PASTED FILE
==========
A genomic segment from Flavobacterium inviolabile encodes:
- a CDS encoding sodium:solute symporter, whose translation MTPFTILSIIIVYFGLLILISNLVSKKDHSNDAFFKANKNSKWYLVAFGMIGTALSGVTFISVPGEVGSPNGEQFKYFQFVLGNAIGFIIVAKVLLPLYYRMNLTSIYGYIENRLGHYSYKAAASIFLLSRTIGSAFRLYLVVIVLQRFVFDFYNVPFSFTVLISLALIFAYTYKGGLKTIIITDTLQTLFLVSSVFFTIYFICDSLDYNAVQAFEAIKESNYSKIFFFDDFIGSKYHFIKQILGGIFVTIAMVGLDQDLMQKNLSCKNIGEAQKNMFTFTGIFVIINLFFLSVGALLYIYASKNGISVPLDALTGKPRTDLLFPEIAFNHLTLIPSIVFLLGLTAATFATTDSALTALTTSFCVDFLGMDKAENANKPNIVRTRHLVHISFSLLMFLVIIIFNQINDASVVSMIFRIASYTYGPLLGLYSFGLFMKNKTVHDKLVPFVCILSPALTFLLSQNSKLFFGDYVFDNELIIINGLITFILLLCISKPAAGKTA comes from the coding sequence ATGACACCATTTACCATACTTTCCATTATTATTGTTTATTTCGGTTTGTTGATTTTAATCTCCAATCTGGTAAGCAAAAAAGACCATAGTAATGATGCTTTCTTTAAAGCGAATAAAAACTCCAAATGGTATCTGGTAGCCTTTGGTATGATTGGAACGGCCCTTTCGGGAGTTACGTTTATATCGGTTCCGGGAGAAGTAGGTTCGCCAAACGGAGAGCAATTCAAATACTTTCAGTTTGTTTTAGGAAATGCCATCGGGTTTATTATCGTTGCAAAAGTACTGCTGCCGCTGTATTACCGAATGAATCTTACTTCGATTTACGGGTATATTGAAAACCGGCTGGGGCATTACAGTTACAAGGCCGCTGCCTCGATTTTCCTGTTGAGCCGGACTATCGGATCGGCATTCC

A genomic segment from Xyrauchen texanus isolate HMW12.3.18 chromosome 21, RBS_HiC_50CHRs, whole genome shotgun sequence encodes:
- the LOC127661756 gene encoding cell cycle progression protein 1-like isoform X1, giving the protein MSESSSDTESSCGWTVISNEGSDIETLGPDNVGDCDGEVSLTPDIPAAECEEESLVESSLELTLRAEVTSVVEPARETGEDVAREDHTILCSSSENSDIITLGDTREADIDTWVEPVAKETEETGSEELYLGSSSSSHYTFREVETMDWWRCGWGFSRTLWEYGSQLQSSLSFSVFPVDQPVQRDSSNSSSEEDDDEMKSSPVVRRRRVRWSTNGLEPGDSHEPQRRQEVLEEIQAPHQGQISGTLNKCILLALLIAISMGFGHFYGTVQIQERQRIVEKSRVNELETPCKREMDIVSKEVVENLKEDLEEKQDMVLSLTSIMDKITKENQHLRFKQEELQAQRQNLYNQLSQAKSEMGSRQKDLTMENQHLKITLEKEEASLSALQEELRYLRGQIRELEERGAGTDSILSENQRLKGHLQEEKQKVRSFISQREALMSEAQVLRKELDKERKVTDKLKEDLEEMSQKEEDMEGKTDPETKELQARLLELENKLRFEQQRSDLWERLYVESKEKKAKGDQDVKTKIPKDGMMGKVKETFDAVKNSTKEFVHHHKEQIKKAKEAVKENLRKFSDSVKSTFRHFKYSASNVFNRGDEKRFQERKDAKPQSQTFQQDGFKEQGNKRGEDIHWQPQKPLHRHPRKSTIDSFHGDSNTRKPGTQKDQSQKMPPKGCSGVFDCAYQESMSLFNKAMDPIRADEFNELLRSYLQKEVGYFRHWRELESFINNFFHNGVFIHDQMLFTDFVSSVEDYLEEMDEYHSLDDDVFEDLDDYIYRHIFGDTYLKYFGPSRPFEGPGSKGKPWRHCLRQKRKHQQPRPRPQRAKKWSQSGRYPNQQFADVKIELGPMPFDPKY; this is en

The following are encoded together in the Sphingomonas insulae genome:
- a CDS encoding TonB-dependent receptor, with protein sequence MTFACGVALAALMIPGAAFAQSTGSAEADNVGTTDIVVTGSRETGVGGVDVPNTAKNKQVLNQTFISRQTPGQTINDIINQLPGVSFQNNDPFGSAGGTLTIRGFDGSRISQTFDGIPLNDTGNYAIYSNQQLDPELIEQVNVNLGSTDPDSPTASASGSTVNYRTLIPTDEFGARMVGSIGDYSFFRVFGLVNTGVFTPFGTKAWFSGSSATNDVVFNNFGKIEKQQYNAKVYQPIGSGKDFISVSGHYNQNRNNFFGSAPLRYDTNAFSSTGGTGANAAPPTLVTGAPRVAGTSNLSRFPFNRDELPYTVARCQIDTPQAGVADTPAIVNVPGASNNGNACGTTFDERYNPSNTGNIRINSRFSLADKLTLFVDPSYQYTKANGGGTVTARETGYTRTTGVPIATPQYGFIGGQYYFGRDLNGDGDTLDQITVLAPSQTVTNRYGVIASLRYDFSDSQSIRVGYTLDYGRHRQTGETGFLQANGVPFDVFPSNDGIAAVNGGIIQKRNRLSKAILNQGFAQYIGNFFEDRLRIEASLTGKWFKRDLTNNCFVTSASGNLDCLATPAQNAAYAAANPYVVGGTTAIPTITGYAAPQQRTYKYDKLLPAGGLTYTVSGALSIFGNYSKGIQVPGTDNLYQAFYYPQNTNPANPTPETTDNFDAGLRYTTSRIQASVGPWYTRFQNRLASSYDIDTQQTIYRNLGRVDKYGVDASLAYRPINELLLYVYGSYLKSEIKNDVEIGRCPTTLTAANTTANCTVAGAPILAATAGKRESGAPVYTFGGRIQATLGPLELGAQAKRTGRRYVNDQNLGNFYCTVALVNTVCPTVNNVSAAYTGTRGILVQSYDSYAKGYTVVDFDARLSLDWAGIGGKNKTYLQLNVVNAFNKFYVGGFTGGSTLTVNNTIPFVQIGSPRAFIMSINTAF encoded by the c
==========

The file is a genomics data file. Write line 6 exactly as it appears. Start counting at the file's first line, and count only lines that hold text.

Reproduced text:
- a CDS encoding TonB-dependent receptor, with protein sequence MTFACGVALAALMIPGAAFAQSTGSAEADNVGTTDIVVTGSRETGVGGVDVPNTAKNKQVLNQTFISRQTPGQTINDIINQLPGVSFQNNDPFGSAGGTLTIRGFDGSRISQTFDGIPLNDTGNYAIYSNQQLDPELIEQVNVNLGSTDPDSPTASASGSTVNYRTLIPTDEFGARMVGSIGDYSFFRVFGLVNTGVFTPFGTKAWFSGSSATNDVVFNNFGKIEKQQYNAKVYQPIGSGKDFISVSGHYNQNRNNFFGSAPLRYDTNAFSSTGGTGANAAPPTLVTGAPRVAGTSNLSRFPFNRDELPYTVARCQIDTPQAGVADTPAIVNVPGASNNGNACGTTFDERYNPSNTGNIRINSRFSLADKLTLFVDPSYQYTKANGGGTVTARETGYTRTTGVPIATPQYGFIGGQYYFGRDLNGDGDTLDQITVLAPSQTVTNRYGVIASLRYDFSDSQSIRVGYTLDYGRHRQTGETGFLQANGVPFDVFPSNDGIAAVNGGIIQKRNRLSKAILNQGFAQYIGNFFEDRLRIEASLTGKWFKRDLTNNCFVTSASGNLDCLATPAQNAAYAAANPYVVGGTTAIPTITGYAAPQQRTYKYDKLLPAGGLTYTVSGALSIFGNYSKGIQVPGTDNLYQAFYYPQNTNPANPTPETTDNFDAGLRYTTSRIQASVGPWYTRFQNRLASSYDIDTQQTIYRNLGRVDKYGVDASLAYRPINELLLYVYGSYLKSEIKNDVEIGRCPTTLTAANTTANCTVAGAPILAATAGKRESGAPVYTFGGRIQATLGPLELGAQAKRTGRRYVNDQNLGNFYCTVALVNTVCPTVNNVSAAYTGTRGILVQSYDSYAKGYTVVDFDARLSLDWAGIGGKNKTYLQLNVVNAFNKFYVGGFTGGSTLTVNNTIPFVQIGSPRAFIMSINTAF encoded by the c